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This is a skin condition that causes dry, itchy, and inflamed skin, that can occur no matter age, race, or gender. Most commonly these patches can be found in creases (face, arms, legs, etc.) but can be found anywhere on your body. Most commonly cases are chronic but there have been some cases that only occurred once.

The most common types of eczema are:

  • Atopic Dermatitis which is the most common type of Eczema and thought to be caused by abnormal functioning of the body’s immune system. It is characterized by itchy, inflamed skin and tends to be hereditary. 

  • Contact Dermatitis is when the skin comes into contact with an allergy-producing agent or an irritant, such as chemicals. Finding the triggering allergen is important to treatment and prevention.

  • Dyshidrotic Dermatitis can be found on the palms of the hands and soles of the feet. It produces clear, deep blisters that itch and burn. Dyshidrotic dermatitis occurs most frequently during the summer months and in warm climates.

  • Neurodermatitis also known as Lichen Simplex Chronicus, is a chronic skin inflammation caused by a continuous cycle of scratching and itching in response to a localized itch, like a mosquito bite. It creates scaly patches of skin, most commonly on the head, lower legs, wrists or forearms. Over time, the skin may become thickened and leathery.

  • Nummular Dermatitis appears as round patches of irritated skin that may be crusted, scaly and extremely itchy. Nummular dermatitis most frequently appears on the arms, back, buttocks and lower legs, and is usually a chronic condition.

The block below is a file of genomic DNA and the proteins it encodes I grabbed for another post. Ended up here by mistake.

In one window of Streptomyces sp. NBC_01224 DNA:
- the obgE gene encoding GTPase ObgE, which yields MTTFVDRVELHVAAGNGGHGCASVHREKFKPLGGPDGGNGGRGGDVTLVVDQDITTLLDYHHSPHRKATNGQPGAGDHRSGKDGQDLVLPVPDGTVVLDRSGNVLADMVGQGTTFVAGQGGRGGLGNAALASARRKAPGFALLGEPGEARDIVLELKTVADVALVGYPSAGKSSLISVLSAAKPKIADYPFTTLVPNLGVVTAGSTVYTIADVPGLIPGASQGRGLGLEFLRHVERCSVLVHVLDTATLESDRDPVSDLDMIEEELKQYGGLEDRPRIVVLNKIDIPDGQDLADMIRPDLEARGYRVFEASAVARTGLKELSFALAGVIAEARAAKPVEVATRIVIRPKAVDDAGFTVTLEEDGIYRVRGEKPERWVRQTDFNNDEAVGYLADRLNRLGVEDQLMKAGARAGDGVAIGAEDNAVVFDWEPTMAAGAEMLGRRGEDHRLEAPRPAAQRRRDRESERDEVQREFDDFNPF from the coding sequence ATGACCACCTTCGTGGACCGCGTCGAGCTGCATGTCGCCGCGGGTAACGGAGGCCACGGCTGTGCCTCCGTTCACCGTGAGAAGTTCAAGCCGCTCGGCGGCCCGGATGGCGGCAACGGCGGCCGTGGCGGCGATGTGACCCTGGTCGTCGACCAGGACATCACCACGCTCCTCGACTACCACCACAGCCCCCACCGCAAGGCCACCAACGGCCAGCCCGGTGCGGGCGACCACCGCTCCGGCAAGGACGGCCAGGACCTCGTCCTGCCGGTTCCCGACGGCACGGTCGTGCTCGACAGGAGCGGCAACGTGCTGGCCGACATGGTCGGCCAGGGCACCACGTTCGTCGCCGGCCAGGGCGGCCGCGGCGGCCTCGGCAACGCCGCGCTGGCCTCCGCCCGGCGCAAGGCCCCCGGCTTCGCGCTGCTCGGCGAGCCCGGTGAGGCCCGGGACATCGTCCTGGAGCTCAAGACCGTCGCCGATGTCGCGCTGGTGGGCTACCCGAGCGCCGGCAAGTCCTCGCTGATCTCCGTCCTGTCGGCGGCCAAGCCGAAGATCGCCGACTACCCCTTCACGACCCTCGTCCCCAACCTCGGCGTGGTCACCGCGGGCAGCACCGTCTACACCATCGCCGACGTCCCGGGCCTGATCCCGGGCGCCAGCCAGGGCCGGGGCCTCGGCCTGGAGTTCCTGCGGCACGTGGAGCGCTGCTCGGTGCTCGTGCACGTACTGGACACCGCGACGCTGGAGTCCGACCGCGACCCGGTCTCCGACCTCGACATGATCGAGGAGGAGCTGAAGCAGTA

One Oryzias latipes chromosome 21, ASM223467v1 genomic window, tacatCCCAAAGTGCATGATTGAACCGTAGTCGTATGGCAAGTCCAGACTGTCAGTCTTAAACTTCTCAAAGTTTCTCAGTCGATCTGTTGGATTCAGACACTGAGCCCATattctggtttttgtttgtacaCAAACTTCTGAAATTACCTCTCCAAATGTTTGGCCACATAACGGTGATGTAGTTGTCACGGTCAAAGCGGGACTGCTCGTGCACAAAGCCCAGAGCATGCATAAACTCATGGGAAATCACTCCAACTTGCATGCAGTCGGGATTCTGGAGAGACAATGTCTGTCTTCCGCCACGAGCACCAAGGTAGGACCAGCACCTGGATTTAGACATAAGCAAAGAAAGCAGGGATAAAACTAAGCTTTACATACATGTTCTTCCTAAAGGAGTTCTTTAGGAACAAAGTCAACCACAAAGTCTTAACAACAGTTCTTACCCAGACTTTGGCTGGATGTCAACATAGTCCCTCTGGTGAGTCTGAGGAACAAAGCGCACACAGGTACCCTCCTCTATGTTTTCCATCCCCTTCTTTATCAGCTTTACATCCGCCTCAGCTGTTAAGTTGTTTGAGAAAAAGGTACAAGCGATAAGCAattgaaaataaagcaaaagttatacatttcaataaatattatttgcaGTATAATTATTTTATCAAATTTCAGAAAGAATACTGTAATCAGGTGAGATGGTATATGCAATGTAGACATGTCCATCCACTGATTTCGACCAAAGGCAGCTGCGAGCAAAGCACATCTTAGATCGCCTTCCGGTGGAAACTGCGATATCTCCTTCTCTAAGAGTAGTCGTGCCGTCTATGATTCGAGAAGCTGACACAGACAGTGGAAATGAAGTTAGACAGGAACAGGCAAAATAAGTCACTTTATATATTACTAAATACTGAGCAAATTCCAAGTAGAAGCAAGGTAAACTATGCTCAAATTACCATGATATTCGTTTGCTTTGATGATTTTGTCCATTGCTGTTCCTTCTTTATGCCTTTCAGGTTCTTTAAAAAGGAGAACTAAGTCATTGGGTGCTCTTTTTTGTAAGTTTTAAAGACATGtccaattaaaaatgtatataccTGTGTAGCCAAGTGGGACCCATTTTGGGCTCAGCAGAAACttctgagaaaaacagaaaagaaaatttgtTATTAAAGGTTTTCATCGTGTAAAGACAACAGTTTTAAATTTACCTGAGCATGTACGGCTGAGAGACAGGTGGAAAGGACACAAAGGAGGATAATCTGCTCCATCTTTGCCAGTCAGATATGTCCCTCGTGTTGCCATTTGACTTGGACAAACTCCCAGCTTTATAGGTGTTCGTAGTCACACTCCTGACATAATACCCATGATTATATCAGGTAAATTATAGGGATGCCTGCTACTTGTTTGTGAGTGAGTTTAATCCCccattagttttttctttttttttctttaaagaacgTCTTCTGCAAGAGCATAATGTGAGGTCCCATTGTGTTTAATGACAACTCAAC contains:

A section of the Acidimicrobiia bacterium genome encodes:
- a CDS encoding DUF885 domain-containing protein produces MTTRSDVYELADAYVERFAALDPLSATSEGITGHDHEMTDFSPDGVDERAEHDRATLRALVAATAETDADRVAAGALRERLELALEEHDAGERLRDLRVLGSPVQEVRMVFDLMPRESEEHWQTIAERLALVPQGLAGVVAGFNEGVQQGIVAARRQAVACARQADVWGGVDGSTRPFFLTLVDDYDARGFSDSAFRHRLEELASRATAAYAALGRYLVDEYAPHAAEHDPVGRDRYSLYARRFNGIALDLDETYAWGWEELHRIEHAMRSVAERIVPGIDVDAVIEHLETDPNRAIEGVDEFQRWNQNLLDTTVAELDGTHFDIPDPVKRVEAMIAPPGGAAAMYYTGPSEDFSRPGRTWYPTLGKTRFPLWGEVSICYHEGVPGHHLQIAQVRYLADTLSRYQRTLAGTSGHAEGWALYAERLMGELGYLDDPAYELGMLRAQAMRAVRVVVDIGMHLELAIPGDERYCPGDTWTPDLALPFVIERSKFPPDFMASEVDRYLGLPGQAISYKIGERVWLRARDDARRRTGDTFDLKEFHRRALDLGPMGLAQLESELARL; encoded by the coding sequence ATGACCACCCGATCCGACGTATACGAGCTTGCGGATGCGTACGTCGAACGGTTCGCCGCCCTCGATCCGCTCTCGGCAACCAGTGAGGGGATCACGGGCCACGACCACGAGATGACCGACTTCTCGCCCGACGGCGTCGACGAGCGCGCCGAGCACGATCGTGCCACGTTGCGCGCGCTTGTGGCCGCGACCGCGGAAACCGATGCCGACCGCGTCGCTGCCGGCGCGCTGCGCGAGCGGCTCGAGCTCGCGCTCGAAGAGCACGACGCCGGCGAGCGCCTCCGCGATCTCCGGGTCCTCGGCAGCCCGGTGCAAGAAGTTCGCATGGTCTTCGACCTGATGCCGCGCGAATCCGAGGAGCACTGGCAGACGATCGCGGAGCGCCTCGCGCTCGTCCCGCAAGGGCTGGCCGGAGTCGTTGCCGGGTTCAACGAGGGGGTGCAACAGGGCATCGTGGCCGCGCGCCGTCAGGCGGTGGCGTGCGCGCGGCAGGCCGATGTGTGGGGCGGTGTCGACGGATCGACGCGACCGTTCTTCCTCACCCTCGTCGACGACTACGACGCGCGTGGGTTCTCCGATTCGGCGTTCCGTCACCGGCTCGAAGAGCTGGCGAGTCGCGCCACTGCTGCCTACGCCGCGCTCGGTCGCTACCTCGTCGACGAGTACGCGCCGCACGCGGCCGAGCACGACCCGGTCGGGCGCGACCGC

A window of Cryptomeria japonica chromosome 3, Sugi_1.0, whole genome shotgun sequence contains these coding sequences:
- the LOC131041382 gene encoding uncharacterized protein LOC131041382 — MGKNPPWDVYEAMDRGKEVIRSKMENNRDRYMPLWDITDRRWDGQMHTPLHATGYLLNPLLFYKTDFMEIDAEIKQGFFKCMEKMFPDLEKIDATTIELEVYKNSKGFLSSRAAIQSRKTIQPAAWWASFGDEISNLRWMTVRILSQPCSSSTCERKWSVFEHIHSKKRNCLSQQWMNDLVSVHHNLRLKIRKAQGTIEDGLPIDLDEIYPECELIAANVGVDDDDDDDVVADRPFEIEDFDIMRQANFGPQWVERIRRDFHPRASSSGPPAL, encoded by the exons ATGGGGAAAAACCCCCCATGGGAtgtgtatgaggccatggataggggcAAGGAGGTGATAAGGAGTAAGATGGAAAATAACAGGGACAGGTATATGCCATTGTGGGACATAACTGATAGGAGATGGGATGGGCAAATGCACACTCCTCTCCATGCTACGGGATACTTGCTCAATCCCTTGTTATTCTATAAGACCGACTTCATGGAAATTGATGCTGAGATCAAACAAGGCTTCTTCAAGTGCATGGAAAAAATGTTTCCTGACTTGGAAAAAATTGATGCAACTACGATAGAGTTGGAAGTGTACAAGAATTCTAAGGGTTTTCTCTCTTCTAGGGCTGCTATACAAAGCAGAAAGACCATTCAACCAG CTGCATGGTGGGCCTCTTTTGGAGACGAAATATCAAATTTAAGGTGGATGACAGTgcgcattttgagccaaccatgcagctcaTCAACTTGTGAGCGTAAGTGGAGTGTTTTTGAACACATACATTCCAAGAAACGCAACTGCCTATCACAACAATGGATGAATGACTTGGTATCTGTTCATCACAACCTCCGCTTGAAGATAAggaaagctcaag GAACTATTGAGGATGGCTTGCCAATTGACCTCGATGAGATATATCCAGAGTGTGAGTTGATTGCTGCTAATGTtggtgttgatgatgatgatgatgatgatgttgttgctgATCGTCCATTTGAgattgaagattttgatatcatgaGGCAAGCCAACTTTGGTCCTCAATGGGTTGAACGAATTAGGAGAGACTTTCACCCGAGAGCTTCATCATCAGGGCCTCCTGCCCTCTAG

• Seborrheic Dermatitis is a common condition that causes yellowish, oily, and scaly patches on the scalp, face or other body parts. Dandruff, in adults, and cradle cap, in infants, are both forms of seborrheic dermatitis. Unlike other types of eczema, seborrheic dermatitis does not necessarily itch. 

  • Stasis Dermatitis also known as varicose eczema, is a skin irritation that appears on the lower legs of middle-aged and elderly people. It is related to circulation and vein problems. 


  • For mild cases, over-the-counter topical creams and antihistamines can relieve the itching.

  • In persistent cases, stronger medicine, such as steroid creams, oral steroids (corticosteroids), antibiotic pills or anti-fungal creams can be prescribed

  • The best form of prevention is to identify and remove the trigger.

  • You should also use mild cleansers and keep your skin well moisturized at all times. Also avoid scratching the rash (which can lead to infection) and situations that make you sweat, such as strenuous exercise.

  • Schedule an appointment to see what treatments are available for you.

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